Court ruling throws Dutch lottery monopoly into question

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As reported by Casino Nieuws, the businesses applied for instant lottery, sports betting and lottery licences, which were rejected by the KSA on 4 September 2022. The businesses were not named in the official ruling, but Dutch newspaper Brabants Dagblad has named them as Jack’s Casino and, which are owned by JVH Gaming.

In its response, KSA argued the licence had been granted to a third party – Nederlandse Loterij – and could only be issued to one legal entity, as per the monopoly policy.

KSA referred to the Netherlands’ gambling policy “horizontally consistent” in its response. The claimants countered by arguing this hadn’t been the case since the Remote Gambling Act (KOA) was introduced in October 2021.

They also pointed to rulings issued 2 May 2018 and 10 March 2021. The 2018 ruling preserved the monopoly status quo on sports competitions and instant lotteries while the second, ahead of the Dutch igaming market opening, ruled it was permissible to maintain the lottery’s monopoly while granting permit to charitable lotteries.

Dutch gambling policy ‘no longer consistent’

Assessing the claimants’ argument, the court agreed that the Netherlands’ Remote Gambling Act (KOA) – on which KSA based its refusals – did not comply with Article 56 of the Treaty on the Functioning of the European Union (TFEU).

Article 56 of the TFEU bans restrictions on offering services within EU member states.

The court ultimately determined that Dutch gambling policy is “no longer horizontally consistent” in the “current state of affairs”.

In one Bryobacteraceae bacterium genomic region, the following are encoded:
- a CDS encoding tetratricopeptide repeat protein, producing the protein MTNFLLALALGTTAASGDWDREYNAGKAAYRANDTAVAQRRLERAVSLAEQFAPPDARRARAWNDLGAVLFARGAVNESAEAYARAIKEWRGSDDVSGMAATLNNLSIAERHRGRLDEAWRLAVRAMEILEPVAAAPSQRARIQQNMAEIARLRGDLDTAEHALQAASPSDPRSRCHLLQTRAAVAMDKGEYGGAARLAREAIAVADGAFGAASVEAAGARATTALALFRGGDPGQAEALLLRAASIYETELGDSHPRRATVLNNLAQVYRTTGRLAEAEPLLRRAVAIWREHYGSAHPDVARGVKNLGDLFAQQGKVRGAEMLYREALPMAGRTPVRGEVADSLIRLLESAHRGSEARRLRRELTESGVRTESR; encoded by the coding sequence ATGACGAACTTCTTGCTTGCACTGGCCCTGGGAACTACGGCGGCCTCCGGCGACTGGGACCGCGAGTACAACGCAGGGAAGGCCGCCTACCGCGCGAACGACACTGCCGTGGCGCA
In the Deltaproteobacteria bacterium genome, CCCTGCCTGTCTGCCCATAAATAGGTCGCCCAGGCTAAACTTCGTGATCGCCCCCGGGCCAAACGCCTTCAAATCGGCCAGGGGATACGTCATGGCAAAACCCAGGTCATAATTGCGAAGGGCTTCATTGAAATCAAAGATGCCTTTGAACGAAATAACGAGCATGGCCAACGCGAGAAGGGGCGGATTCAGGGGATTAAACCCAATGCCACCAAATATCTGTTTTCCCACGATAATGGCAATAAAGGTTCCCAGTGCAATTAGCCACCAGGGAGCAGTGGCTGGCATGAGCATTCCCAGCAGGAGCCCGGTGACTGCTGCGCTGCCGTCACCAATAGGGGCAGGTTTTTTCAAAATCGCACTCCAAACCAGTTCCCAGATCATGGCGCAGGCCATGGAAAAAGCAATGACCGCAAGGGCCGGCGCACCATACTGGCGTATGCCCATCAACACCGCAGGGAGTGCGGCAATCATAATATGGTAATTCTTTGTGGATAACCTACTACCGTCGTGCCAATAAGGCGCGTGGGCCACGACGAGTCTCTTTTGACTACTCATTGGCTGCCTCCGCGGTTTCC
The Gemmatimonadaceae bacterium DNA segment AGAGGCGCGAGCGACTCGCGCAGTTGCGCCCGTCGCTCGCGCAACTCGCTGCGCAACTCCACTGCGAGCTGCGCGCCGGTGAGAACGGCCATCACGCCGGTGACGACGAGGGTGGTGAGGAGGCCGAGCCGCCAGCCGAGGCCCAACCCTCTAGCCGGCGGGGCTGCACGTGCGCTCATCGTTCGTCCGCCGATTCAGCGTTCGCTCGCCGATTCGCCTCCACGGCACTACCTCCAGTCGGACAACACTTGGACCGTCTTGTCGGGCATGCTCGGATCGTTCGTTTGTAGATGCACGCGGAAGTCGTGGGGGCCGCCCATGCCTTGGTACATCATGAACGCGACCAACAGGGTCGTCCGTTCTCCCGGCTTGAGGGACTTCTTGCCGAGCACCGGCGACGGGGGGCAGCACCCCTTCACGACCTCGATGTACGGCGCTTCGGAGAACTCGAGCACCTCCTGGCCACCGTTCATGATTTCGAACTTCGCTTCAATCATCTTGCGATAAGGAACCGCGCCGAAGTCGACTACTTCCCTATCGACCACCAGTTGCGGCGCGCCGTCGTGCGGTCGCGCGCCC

“[The] court notes the current gambling policy, after the entry into force of the KOA Act, has a single licence system for land-based games of chance with a smaller risk of addiction and a smaller chance of criminal activities,” read the ruling.

“While the current system for online gambling with a greater risk of addiction and a greater chance of criminal activities has an open licensing system.

“In the court’s opinion, this inconsistency, viewed in the light of the legal developments in connection with the entry into force of the KOA Act and in the light of the actual effects of that entry into force, makes Dutch gambling policy no longer horizontally consistent.”

The court accepted the claim a monopoly licensing system is not necessary to protect the “public interests” involved in gambling, such as customer protection, or to operate land-based gaming.

Ruling throws up questions

The court concluded that stopping operators from offering services unless it’s within a monopoly system “is not proportionate, because it does not guarantee the general objectives in a systematic and coherent manner”.

The KSA was therefore not within its rights to deny the licence applications on the basis Nederlandse Loterij was already approved to operate lotteries in the market, the court ruled.

The regulator now has 12 weeks to reassess the two applications. The court is aware of the potential impact, noting “this ruling has major consequences for the licensing for organising the three country-based games of chance”.

KSA must also pay €1,750 in court costs towards the two claimants, plus their €365 court fee.

The Dutch Lottery holds – for now – all three available monopoly licences across its three segments – Krasloten, Toto and Lotto.

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